Missouri Loves Company…
All photos not in the slider, courtesy of Brent Knepper.
Our last day. We knew we were fucked. We just didn’t know how fucked. Or how to fix it.
Waking up along the Missouri River bank was absolutely beautiful. I wish I could have just stayed and watched the sun move across the water for a few hours. But we had to go.
We didn’t sleep where we were planning, so we had no breakfast. We didn’t have much. We shared a cookie we picked up in Chicago, and covered it in the last of my almond butter. I would have killed for a coffee. But it was enough to get us going.
We hit the trail. Drained. Tired. Hungry. The trail stood in front of us. Straight as a god damned arrow. I could see 20 miles, straight ahead of us and I didn’t want to be in that head down, suffering, motoring place in my head anymore. I wanted a cup of coffee. And some real food.
We had to get somewhere. We had to keep going. Trail markers said 155, 150. One hundred and fifty miles to St. Louis. There was no way we could make that during daylight. No way.
I put my head down and pushed. I found that car tire track and I rode that line. I went to that place in my head.
Four hours, and a hair over 30 miles later, we found ourselves in a hilly Jefferson City, MO after I search the term ‘Vegetarian’ on Google Maps along our route. I swear there’s vegetarian sandwich shop right on the corner of Lafayette and High St!! Nope, there isn’t. It turned into some sort of office. With a half dozen people inside on their laptops, looking at us in spandex as we stare through the glass door through cupped hands.
There’s a Chipotle a couple miles away, close to where we came into the town.
We ride over. Lean our bikes. Order in a daze. Sofritas burrito. Extra rice. Extra everything. Chips and guac. Lemonaide.
We eat in silence and stare through space and time as our bodies process the first real food we’d had all day. I started weighing our options as the realist in me pulls out my phone and checks the remaining distance on the Katy Trail. No way.
Our next viable option was to get back onto the Katy Trail and ride another 50 miles to Hermann, MO. The next town with a train station. We both had Amtrak return tickets from St Louis to Chicago for the next day. Another 50 miles on the trail in it’s condition would take at least another 5 hours. The train comes once a day, we’d totally miss it.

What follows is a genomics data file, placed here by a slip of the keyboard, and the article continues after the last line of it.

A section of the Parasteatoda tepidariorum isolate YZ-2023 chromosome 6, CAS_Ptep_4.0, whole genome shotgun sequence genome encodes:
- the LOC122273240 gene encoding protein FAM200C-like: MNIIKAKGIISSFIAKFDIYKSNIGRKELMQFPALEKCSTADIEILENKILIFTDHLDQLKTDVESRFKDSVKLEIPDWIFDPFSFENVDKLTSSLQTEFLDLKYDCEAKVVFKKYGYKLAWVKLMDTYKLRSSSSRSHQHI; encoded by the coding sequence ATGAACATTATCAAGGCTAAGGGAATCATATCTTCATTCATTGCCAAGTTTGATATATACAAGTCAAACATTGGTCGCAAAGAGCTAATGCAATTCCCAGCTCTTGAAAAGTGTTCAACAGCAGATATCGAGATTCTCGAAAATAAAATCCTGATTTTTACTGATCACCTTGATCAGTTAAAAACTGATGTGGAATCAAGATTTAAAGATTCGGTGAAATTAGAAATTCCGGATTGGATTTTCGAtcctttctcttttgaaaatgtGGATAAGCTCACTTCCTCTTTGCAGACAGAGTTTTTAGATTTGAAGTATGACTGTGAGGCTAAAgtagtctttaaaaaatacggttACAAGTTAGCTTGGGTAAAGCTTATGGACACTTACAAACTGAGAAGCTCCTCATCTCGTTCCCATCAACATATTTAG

The next train out of Jefferson City to St Louis left in about 4 hours. We had to wait here. There was no other way.
We came back to earth a bit and sat outside Chipotle for about 30 minutes. What now? How do we tell the Bicycling Magazine audience that we had been live Instagramming our trip with? How do we deal with the tail between our legs? I sat in the sun and let my brain shift out of suffering/riding/survival mode into rational thought, into real thought, back into dealing with a reality where people are depending on you. Back into real life where I knew there were people that cared whether or not we finish, if we were alive, if we even ate lunch. The sun was burning my skin as I sat there and figured out how to tell the story of being broken by this trip. The feeling of being broken was taking precedence unfortunately and I needed more time to come back to, and to think real thoughts.
We passed a bike shop on our way into Jefferson City, we should go check that out! It just so happened, that day, the shop we passed was celebrating their opening. They were having a full on ribbon cutting celebration with the city. We rolled up to their ribbon preparation, and some open arms and open ears and a lot of “You guys are crazy for trying that this early in the season!”. They fed us some beers and asked us to stay. I stood by my bike and noticed the salt stains that had shown up on my saddle over the last couple days.
We eventually rode over to the train station. A small station, with one train a day heading towards St. Louis. A handful of mennonites and some people selling the word of god on the sidewalk. Jefferson City is quite endearing. I had an idea post-burrito, when I realized I looked like a total trainwreck. We were both photographers. We should take portraits of each other, and share our experience of being broken by a plan that didn’t quite finish and, well, ran us into the ground. We had no idea the Bicycling Mag audience would be so receptive and so amazingly supportive to our stories(Mine and Brent’s).
I drifted in and out of sleep, laying on the sidewalk in front of the train station.
Our train came. I fell asleep in my seat immediately.
We get into St. Louis and head directly to the Huck Finn Youth Hostel in the historic and beautiful Soulard neighborhood. It was almost midnight, but the Soulard neighborhood was absolutely gorgeous. So many small brick and stone houses with so much charm. We set our stuff down and headed towards Melt, a bar/restaurant open, and serving loaded waffles until midnight. We stuffed our faces, drank a couple beers each, and went back to fall asleep in our bunk beds at the hostel.
I felt alright. I fell asleep.